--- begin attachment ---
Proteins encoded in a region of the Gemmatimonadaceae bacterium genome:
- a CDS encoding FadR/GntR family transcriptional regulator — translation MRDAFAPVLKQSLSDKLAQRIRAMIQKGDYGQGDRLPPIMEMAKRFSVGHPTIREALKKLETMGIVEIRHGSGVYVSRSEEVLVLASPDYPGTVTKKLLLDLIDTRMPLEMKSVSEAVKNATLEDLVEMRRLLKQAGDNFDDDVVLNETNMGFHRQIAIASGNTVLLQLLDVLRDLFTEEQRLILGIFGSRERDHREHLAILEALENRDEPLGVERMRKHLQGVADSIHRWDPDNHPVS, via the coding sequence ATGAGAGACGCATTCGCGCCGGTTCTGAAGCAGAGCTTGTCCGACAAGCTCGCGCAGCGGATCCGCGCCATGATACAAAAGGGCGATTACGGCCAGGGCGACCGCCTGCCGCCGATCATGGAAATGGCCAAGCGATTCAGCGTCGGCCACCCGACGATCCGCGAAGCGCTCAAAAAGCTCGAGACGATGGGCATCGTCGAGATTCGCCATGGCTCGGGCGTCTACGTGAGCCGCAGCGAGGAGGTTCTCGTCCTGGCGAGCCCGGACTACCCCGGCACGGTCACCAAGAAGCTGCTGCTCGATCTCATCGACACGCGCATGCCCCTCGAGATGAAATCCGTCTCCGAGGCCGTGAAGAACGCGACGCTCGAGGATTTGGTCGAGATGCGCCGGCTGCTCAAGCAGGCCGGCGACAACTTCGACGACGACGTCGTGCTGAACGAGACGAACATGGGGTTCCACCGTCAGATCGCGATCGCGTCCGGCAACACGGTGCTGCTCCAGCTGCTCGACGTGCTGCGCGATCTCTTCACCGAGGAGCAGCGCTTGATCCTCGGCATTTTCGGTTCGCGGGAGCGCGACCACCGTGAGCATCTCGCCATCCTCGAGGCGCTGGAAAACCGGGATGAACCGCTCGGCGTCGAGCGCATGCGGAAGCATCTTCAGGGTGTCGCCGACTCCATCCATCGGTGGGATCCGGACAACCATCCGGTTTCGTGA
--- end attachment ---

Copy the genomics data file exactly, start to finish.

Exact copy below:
Proteins encoded in a region of the Gemmatimonadaceae bacterium genome:
- a CDS encoding FadR/GntR family transcriptional regulator — translation MRDAFAPVLKQSLSDKLAQRIRAMIQKGDYGQGDRLPPIMEMAKRFSVGHPTIREALKKLETMGIVEIRHGSGVYVSRSEEVLVLASPDYPGTVTKKLLLDLIDTRMPLEMKSVSEAVKNATLEDLVEMRRLLKQAGDNFDDDVVLNETNMGFHRQIAIASGNTVLLQLLDVLRDLFTEEQRLILGIFGSRERDHREHLAILEALENRDEPLGVERMRKHLQGVADSIHRWDPDNHPVS, via the coding sequence ATGAGAGACGCATTCGCGCCGGTTCTGAAGCAGAGCTTGTCCGACAAGCTCGCGCAGCGGATCCGCGCCATGATACAAAAGGGCGATTACGGCCAGGGCGACCGCCTGCCGCCGATCATGGAAATGGCCAAGCGATTCAGCGTCGGCCACCCGACGATCCGCGAAGCGCTCAAAAAGCTCGAGACGATGGGCATCGTCGAGATTCGCCATGGCTCGGGCGTCTACGTGAGCCGCAGCGAGGAGGTTCTCGTCCTGGCGAGCCCGGACTACCCCGGCACGGTCACCAAGAAGCTGCTGCTCGATCTCATCGACACGCGCATGCCCCTCGAGATGAAATCCGTCTCCGAGGCCGTGAAGAACGCGACGCTCGAGGATTTGGTCGAGATGCGCCGGCTGCTCAAGCAGGCCGGCGACAACTTCGACGACGACGTCGTGCTGAACGAGACGAACATGGGGTTCCACCGTCAGATCGCGATCGCGTCCGGCAACACGGTGCTGCTCCAGCTGCTCGACGTGCTGCGCGATCTCTTCACCGAGGAGCAGCGCTTGATCCTCGGCATTTTCGGTTCGCGGGAGCGCGACCACCGTGAGCATCTCGCCATCCTCGAGGCGCTGGAAAACCGGGATGAACCGCTCGGCGTCGAGCGCATGCGGAAGCATCTTCAGGGTGTCGCCGACTCCATCCATCGGTGGGATCCGGACAACCATCCGGTTTCGTGA